Point Railroad. At this time, by the close of August 28th, one road for miles and miles was beyond military repair. The fourth move for Jonesboro, not given in the preliminary orders, began at the dawn of August 30th. Logan moved along due east, taking the more northern road, guarding the left; while Ransom and Blair marched on a road to the right. The two roads came together near Shoal Creek. Kilpatrick cleared the way as before, and nothing of moment delayed our march till our junction. At this creek the obstinacy of our foes increased, and we were obliged to halt and reconnoiter. Ransom used two regiments, and Logan at least a brigade, in support of the cavalry. Very soon the confronted barricades were abandoned and we marched on. Every half mile this operation was repeated till everybody became weary and impatient. Just about sundown I was glad enough to reach Renfro Place, my destination. Everybody there, Union and Confederate, made a halt and began preparations for the night bivouac. In the sand dunes I found no water for the command, and the Flint River was but six miles ahead. I had heard railroad trains and steam engines on the Macon road all day, and knew well enough that Hood was sending troops. The principal object of my move was plain enough: to seize Jonesboro and the railway as soon as possible. After a few moments' reflection I summoned Kilpatrick and asked him:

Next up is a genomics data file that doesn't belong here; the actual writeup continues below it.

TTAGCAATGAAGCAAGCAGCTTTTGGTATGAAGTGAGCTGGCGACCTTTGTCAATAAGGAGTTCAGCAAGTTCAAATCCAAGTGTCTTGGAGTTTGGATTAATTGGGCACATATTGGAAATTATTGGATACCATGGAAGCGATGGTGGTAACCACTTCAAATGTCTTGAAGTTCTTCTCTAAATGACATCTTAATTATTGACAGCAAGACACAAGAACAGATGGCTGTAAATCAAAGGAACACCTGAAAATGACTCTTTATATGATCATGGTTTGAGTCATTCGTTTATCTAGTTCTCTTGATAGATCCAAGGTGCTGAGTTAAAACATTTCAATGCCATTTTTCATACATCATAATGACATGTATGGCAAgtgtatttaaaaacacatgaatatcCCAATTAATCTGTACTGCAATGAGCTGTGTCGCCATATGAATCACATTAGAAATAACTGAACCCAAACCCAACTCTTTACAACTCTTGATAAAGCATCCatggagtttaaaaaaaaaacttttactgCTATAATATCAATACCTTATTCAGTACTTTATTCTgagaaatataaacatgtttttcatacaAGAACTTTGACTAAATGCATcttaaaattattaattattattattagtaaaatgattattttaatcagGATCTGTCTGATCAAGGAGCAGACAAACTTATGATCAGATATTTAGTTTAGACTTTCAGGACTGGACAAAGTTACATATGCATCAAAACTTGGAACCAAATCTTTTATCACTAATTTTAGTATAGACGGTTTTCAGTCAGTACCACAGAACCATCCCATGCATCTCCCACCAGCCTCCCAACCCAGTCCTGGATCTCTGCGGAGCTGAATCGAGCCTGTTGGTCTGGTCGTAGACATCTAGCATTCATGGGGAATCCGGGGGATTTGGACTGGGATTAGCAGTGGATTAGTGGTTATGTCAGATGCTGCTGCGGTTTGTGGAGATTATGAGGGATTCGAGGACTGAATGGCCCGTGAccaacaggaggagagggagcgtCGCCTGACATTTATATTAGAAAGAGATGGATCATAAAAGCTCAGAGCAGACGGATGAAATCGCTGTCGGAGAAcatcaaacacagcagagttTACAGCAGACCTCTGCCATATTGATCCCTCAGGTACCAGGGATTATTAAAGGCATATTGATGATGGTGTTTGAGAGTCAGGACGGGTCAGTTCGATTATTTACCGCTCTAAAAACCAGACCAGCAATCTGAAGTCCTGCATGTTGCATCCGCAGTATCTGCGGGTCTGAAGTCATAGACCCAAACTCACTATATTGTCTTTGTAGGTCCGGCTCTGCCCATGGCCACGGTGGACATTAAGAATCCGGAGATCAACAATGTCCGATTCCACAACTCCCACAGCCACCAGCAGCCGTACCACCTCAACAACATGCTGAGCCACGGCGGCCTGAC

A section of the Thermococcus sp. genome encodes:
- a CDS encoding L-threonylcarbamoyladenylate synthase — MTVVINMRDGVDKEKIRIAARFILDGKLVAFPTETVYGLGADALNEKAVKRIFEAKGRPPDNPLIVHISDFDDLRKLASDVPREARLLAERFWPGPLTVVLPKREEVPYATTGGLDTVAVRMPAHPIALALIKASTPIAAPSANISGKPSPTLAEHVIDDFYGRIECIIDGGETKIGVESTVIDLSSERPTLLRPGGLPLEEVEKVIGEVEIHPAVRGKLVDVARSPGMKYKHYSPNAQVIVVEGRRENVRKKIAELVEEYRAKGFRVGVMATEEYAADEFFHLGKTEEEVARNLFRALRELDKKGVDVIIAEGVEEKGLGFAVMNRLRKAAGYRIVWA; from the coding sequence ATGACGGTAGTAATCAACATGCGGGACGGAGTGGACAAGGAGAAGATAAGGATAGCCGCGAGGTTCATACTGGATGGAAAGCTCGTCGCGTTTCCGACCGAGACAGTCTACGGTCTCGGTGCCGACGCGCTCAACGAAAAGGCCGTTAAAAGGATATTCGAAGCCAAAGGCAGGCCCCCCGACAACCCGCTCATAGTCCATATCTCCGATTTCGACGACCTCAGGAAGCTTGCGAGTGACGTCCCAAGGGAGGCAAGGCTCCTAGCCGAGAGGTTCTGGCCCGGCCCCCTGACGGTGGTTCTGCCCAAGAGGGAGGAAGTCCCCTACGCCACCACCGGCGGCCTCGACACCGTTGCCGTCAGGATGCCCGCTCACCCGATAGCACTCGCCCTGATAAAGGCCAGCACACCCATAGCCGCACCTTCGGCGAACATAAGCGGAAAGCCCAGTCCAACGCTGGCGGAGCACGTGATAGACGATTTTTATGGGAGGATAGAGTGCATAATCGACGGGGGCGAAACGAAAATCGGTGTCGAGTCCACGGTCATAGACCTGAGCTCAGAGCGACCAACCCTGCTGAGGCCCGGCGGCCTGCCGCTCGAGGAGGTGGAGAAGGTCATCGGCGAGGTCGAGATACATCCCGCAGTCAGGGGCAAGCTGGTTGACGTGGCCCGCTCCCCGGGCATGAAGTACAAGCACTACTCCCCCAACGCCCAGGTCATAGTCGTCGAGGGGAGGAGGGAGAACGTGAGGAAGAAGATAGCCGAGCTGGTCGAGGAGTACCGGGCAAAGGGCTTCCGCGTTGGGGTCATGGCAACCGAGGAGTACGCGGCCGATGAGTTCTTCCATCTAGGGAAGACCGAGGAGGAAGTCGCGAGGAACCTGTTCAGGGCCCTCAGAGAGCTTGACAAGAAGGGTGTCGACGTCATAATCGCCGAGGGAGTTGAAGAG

Have you an officer, general, who with a small body of cavalry can keep the enemy in motion, and not allow them to create delay between this Renfro Place and the river?